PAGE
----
Gratitude for those who put in the effort

I have had the opportunity to observe many construction sites where the men and women work in sweltering heat to build a two-story house or a 14-story hotel. Whatever it is, these folks are to be commended for being the builders of this country. What they construct is for all to use and cherish.

Americans have not lost the ability to build what needs to be built. Construction workers make good pay, but they are worth every penny as they sweat and toil in 90-degree temperatures for eight to 10 hours a day. How many of our college elite would put the hard work in to achieve such a goal as that which makes us all proud?

The next time you see a construction worker, thank them! The next time you see a soldier, thank them! It is the least we can do for those who build and those who keep us safe! Obviously, we do the same for policemen and fireman but we must not forget the builders.


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They're not all saints, as some seem to think

Regarding Dan Hanson's commentary about truck drivers ("Some food for thought for impatient drivers everywhere," Aug. 3) and getting home and the letter to the editor headlined "More dangers from life on the not-so-open road" (Aug. 8): Who are those writers talking about?

The same truck drivers who are on your rear end, talking on their cell phones, no signals, driving in the left lane during rush hour, pulling out in front of you, running red lights with a 80,000-pound tractor-trailer, running yield signs and forcing you to move over or else?

These writers know exactly the truck drivers I am talking about, and there are a lot of them out there. Truck drivers used to be the Good Samaritans on the road; now, with their terrible driving attitudes, they are not.


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Really enjoyed the article about the life of a trucker. I was married to a trucker for 28 years and know how hard they work, how much they have done, and how much pressure is on them to make deadlines.

Four-wheelers, as truckers call them, need "how to share the road with a truck" lessons as part of their driver's training. They will pull directly in front of a truck using the space that the trucker was planning on using for stopping in case an emergency arose.

I wish more articles like this would help us appreciate the hard life and skill it takes to be a professional driver. God bless them all!


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Injuries to a helmetless rider's head burden all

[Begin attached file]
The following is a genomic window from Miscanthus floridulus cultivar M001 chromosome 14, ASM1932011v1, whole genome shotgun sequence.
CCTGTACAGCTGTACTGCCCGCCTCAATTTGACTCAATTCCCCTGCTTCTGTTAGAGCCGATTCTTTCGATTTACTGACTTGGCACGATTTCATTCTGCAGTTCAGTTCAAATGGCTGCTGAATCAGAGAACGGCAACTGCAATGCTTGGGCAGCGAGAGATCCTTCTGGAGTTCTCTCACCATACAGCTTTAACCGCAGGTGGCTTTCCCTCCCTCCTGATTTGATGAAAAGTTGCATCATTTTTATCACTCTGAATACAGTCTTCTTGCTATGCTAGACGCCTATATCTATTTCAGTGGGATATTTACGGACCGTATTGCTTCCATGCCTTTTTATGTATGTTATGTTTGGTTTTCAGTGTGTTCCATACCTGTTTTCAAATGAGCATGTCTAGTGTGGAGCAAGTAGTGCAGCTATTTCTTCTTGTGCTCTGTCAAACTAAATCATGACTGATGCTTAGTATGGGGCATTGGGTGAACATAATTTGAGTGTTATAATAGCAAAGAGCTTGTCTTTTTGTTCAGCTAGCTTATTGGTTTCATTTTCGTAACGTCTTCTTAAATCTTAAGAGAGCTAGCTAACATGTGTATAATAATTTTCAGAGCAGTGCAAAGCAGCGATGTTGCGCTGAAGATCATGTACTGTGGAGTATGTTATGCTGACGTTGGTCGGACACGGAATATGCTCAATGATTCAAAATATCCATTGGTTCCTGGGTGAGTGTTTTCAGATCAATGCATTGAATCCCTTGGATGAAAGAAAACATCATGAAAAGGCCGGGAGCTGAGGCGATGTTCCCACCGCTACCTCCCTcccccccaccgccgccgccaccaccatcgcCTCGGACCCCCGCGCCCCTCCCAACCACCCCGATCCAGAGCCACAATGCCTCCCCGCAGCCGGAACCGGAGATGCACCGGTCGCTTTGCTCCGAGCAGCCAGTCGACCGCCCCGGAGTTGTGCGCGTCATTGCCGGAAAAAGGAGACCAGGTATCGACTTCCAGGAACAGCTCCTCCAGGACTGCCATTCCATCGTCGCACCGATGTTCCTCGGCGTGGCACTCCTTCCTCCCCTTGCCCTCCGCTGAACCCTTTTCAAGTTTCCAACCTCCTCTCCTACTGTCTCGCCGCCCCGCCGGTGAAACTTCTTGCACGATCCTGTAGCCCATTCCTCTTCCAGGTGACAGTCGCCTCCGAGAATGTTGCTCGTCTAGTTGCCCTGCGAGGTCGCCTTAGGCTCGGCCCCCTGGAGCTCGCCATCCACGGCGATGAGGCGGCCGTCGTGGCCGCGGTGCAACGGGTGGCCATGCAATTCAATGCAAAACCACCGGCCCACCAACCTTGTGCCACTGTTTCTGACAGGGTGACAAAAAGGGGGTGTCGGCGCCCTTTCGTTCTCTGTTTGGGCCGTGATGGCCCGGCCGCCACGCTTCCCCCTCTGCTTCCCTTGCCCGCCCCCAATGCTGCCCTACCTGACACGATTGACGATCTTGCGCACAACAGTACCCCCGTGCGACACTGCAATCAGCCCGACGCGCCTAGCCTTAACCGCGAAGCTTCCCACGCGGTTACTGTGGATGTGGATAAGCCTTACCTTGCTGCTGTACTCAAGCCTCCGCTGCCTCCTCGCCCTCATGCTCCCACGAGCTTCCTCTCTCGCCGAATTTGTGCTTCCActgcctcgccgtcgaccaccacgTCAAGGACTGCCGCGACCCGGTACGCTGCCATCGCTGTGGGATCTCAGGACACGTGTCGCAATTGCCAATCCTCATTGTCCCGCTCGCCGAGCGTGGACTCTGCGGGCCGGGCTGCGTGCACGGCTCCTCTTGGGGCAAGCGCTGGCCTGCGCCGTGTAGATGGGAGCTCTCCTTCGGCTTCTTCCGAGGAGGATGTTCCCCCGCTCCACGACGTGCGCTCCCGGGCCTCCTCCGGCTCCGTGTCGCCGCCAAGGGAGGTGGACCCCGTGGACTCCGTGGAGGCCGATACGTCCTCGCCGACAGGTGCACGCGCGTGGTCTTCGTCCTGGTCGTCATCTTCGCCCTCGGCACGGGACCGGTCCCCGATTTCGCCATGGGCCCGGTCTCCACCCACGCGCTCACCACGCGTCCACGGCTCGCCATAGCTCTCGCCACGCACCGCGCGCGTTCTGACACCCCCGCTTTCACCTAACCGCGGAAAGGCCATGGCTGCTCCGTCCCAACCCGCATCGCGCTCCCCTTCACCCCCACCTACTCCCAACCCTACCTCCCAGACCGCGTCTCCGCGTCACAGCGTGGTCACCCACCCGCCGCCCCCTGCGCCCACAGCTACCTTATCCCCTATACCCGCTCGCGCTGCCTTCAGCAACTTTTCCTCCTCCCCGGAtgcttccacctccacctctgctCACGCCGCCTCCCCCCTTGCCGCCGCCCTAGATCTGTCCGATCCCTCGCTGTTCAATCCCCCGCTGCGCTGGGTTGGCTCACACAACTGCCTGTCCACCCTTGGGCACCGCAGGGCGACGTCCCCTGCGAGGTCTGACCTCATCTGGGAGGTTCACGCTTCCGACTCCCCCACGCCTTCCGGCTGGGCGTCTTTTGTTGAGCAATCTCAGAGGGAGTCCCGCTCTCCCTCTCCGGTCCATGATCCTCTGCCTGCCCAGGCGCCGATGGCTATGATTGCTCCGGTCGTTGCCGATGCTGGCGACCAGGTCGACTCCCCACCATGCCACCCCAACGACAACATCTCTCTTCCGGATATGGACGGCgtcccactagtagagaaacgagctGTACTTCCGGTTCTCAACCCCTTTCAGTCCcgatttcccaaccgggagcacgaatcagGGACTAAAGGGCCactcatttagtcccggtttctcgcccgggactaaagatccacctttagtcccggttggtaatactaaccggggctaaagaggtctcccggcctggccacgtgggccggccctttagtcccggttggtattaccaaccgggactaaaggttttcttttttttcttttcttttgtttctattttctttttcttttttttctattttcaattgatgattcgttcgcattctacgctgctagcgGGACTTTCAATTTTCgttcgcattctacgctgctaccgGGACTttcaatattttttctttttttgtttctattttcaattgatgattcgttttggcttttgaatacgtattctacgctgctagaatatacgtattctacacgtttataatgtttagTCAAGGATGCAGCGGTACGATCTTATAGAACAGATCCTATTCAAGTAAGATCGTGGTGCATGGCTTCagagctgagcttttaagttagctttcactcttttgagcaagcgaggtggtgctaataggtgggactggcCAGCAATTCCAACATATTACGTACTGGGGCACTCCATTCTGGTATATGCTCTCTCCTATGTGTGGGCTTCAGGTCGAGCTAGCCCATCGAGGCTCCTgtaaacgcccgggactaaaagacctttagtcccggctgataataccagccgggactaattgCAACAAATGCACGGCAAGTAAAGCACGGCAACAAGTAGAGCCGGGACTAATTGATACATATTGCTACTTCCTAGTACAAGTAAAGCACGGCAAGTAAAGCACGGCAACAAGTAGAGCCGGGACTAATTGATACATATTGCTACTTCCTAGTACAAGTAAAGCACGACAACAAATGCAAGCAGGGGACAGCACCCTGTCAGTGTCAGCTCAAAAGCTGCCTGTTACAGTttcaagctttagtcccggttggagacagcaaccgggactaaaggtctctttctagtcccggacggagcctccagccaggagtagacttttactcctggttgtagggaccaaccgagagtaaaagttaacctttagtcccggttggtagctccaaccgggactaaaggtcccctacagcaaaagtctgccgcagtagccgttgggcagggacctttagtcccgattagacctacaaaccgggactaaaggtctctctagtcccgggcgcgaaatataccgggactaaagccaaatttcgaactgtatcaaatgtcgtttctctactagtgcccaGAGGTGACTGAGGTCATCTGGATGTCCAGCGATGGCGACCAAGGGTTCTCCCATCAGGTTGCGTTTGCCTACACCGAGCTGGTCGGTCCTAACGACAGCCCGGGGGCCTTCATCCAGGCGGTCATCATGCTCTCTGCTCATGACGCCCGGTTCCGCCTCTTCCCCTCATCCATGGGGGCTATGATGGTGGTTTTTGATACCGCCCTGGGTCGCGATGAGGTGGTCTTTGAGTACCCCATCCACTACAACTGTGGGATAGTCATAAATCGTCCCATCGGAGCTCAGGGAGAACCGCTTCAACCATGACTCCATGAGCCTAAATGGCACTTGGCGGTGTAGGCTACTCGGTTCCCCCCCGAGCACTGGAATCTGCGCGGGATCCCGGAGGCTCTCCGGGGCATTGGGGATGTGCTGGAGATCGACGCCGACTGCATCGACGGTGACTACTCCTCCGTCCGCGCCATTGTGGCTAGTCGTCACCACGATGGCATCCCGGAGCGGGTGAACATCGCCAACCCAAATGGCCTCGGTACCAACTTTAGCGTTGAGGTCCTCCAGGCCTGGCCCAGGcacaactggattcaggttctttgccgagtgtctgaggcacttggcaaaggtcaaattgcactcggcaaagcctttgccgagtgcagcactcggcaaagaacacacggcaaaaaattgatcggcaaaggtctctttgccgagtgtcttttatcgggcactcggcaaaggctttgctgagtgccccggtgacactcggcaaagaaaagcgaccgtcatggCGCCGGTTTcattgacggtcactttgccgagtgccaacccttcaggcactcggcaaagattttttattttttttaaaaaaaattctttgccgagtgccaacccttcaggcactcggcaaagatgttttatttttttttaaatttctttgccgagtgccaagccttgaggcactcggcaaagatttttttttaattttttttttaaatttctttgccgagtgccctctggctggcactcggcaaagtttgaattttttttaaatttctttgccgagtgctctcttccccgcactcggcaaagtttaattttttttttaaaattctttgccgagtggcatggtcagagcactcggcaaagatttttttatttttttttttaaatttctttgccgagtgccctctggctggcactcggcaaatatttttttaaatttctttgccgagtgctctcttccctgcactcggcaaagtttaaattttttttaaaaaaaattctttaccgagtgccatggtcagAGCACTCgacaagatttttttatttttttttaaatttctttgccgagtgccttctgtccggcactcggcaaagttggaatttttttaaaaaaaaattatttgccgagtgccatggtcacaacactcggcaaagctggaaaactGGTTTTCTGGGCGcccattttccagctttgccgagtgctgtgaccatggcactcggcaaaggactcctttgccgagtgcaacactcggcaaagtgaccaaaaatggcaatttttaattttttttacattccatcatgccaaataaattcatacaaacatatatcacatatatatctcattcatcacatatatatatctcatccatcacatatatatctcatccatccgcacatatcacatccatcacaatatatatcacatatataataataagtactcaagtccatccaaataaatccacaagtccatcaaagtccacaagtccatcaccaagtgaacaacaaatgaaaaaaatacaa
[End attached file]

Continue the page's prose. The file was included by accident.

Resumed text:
An Aug. 9 letter, a motorcyclist referring to helmet use, said that "I, for one, believe in my individual rights to make choices that may or may not be good in your eyes."

He should add that he is willing to accept the financial burden said choices might incur. If he chooses to not wear a lap belt or a helmet his choices might mean the rest of us will have to pay for his hospitalization, rehab and very long-term care.

If we had universal health care this would be a moot point, but I wonder if he has any idea of the enormous cost to society of those choices. Very few people can afford such care without government help.


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The meaning of 'thank you for your service'

I will not allow Elizabeth Samet's cynical, judgmental take on expressing thanks to our servicemen and women stop me from doing so again ("The hollowness of 'thank you for your service," Aug. 6).

I recognize that it is a very simple and safe act in light of whatever risks these young people might face. I would welcome an opportunity to discuss with them how their lives have been affected by their deployment, but that feels presumptuous on my part.

We live in a culture that all too often shuts down honest discourse due to political sensitivities. So I will proudly and with humility express my gratitude to people in uniform.


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I get Samet's point; repeating something over and over can eventually become pointless. And when I first came home from Iraq in 2004, I hated hearing "thank you for your service."

I would think: There are soldiers who have died and many more that have been injured -- why don't you thank them?

I haven't done anything, just my job, and I didn't even do that well. I thought, like Samet, that it was said just to ease some subconscious guilt. How arrogant was I.

Would I like it if every time I got a thank you, or if someone paid for something for me, that they would go off and donate to the Disabled American Veterans or to the Fisher House program or hire a vet?

Yes -- yes, I would. But not accepting their "thank you" would be like saying that my service or the service of those who gave so much more than I did wasn't worthy of praise. Who cares what their motives are?

It was my pleasure and my privilege to serve my country. I don't care if you are for or against the war. Not everything has to be a social or political discussion.

While "thank you" may be a small token in scheme of things, it has a big effect on people that it's said to. And to me that means everything.


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For those that might worry that their well-intended "thank you" is hollow -- trust me, it isn't; we get it. But, if the opportunity arises , you (we) can always do better. For instance, it was the fall of 1966, and I had just graduated from Marine Corps Boot Camp.

I was attired in my brand-new uniform and took my seat on a Northwest flight coming home to Minneapolis. No sooner were we airborne than the stewardess came to me, drink order in hand, and said, "There is a gentleman in the back of the plane that would like to buy you a drink."